Dylan doesn’t answer, but he knows exactly who will know: Becky.
Suddenly, not being a violent criminal matters more than ever.
Dylan helps Becky out, too.
She gains confidence, and starts to see that her husband might be a little less than supportive of her as a fully-realized independent woman. She gets less tolerant of people belittling her. When she’s at the mechanic because her car is making a funny rattling sound, Dylan hears the guy say it’s going to be a $1200 repair.
“What?” Dylan says, sneering as he’s potting flowers in an old tire. “Turn on the engine.” Becky does. “Okay, now go look under the hood.” So Becky looks under the hood of her car and Dylan directs her to the problem, which she manages to fix right then and there.
That wasn’t a man fixing the problem for her. That was her Masculine side, stepping up and giving her power.
Right away, she begins integrating Dylan’s Masculine qualities.
So things progress, la de da.
Becky helps Dylan get a date, and tells him the right things to say to woo the lady.
They talk about their pasts, and Becky admits that she is afraid of her husband. “All they ever taught me was how to be afraid. And I went out and found the copingest man alive, so he could take care of me.”
That’s the dysfunctional Feminine recognizing her plight right there.
But Becky doesn’t want to be taken care of anymore. She wants to be a grown up woman.
Of course, they are falling in love. This was always a love story. They’re empowering one another, and they’re literally seeing a new world—she looks through his eyes and sees a New Mexico sunset. He looks through hers and sees a snowman she built. They both see beauty, because they’re not only seeing their opposite . . . they’re seeing themselves; a part of themselves they thought wasn’t even there.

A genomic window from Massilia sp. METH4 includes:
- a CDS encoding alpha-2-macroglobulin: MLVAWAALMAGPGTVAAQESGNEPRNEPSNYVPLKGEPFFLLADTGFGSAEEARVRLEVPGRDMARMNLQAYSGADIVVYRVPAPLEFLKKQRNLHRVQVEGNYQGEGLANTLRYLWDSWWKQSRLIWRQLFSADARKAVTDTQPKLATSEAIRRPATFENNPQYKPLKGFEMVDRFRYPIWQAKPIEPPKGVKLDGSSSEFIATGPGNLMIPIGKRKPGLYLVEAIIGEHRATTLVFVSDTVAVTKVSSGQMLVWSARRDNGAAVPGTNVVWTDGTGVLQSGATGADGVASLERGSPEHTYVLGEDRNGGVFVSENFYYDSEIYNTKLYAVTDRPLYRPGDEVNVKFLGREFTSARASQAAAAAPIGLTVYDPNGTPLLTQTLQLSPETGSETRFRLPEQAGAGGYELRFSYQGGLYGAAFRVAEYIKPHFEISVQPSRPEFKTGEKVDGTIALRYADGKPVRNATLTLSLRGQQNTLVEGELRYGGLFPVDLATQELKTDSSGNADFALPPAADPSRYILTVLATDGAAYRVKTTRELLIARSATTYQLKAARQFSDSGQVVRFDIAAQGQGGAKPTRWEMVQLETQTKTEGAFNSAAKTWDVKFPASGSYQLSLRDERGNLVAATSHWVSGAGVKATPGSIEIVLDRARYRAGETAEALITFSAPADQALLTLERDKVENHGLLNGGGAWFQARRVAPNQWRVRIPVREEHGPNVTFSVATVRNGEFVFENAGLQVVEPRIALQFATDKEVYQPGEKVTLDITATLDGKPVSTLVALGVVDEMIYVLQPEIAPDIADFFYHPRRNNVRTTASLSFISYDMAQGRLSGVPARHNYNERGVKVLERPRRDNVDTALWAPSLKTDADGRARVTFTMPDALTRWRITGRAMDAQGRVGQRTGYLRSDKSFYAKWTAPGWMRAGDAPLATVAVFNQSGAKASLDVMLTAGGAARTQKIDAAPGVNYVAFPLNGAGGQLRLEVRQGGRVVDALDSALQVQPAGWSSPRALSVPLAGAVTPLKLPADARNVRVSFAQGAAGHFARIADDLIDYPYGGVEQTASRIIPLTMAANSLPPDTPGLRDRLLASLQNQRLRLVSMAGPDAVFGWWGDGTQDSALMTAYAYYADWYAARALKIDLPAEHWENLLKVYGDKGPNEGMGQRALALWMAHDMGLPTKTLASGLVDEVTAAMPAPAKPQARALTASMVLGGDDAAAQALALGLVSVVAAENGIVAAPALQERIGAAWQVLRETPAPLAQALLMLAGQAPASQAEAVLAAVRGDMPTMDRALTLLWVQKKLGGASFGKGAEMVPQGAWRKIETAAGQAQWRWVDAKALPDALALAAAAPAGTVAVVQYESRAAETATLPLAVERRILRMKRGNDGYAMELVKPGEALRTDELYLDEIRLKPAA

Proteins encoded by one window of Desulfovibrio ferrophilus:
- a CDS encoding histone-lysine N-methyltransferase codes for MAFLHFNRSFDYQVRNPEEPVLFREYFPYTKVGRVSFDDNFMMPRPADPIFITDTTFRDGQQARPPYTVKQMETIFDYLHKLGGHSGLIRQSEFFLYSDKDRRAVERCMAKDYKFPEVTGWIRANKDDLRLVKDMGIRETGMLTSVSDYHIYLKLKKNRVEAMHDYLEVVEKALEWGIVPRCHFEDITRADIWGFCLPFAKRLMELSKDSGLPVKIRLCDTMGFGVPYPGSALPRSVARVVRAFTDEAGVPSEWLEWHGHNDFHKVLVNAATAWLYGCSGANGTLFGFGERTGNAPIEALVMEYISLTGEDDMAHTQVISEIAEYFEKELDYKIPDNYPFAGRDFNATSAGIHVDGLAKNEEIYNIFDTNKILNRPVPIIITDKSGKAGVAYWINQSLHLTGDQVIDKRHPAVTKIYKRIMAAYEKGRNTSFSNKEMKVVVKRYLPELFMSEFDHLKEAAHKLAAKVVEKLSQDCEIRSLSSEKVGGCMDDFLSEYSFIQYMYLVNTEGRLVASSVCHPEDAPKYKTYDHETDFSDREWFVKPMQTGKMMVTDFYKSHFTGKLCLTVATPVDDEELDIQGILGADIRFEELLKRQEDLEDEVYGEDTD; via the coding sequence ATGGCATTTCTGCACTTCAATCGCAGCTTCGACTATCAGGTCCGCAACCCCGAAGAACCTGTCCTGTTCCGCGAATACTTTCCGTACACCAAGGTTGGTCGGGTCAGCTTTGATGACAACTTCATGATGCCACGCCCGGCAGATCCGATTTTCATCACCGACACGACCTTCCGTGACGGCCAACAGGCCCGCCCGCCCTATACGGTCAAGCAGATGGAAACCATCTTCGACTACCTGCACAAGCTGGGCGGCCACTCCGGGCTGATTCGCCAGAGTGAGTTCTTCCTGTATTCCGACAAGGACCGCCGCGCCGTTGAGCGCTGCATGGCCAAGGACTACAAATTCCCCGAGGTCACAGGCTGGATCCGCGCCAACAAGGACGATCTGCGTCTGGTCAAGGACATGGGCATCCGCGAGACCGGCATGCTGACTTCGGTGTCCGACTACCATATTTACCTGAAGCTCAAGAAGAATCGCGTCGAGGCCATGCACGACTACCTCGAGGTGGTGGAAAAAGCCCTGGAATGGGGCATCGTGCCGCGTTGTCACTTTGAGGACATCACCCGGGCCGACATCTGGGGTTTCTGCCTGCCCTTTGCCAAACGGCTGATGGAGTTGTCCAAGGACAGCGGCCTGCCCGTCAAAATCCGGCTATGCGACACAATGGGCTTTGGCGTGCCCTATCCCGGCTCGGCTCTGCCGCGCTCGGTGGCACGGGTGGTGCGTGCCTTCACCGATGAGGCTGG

The end is so awesome.
Dylan’s Violent Criminal Friends use violence to try to draw Dylan back into being a criminal.
Becky’s over-protective husband re-institutionalizes her. She is now the princess locked in the tower (which is another manifestation of the dysfunctional Feminine).
Dylan realizes he has to come save her. He is now the knight coming to save the princess. He evades not only his old friends, but also the cops who are on his tail. He is finally using his capacity for violence and force in a positive, constructive way. (Go Masculine!) She brought that out of him. She (his anima) essentially said to him, “I see your heart and it is good. I admire the way you’re able to break the rules.” And he lived up to that vision of himself.
However, there is that little matter of Dylan being all the way across the country from Becky.
Fortunately, they’ve got this telepathy thing going on. And he tells her how to pick the lock on her door to escape the institution.
You guys. That is the f—-ing awesome part. The Knight saved the Princess . . . by EMPOWERING HER TO SAVE HERSELF. Because he’s literally in her head. He’s not an external hero. The Knight is a PART of the Princess.
This is how we raise one another up.
This is how we raise OURSELVES up.
His tendency for violence and rule breaking has been a bad thing up to this point. Now, it’s essential. Without it, she’d die.
Her tendency for obeying authority has kept her weak up to this point. But following the authority of her own animus allows her to break the rules.
In the end they manage to connect and hop a train car to Canada. The first time Becky sees Dylan (and vice versa), she’s literally meeting the part of herself that saved her life, that made her whole.
And that’s how Jungian love at first sight works, kids.
Read more about the animus and anima and their timeless love story in your head: https://www.psychologytoday.com/blog/psychology-writers/201209/the-animaanimus-archetype-and-romantic-chemistry http://www.trans4mind.com/jamesharveystout/anima.htm ***
L. Marrick is an author, ghostwriter, and suitcase entrepreneur—which is a hipster way of saying she travels and works from her laptop. Her blog, LMarrick.com, is where she writes about history and myth. Her memoir, “Working Girl: 132 Somewhat Moral Values I Learned from a Sex Worker,” tells about when she answered a shady classified ad and wound up working as a sex worker’s personal assistant.
© L. Marrick 2015. The content of this article, except for quoted or linked source materials, is protected by copyright. Please contact the author at the above links to request usage.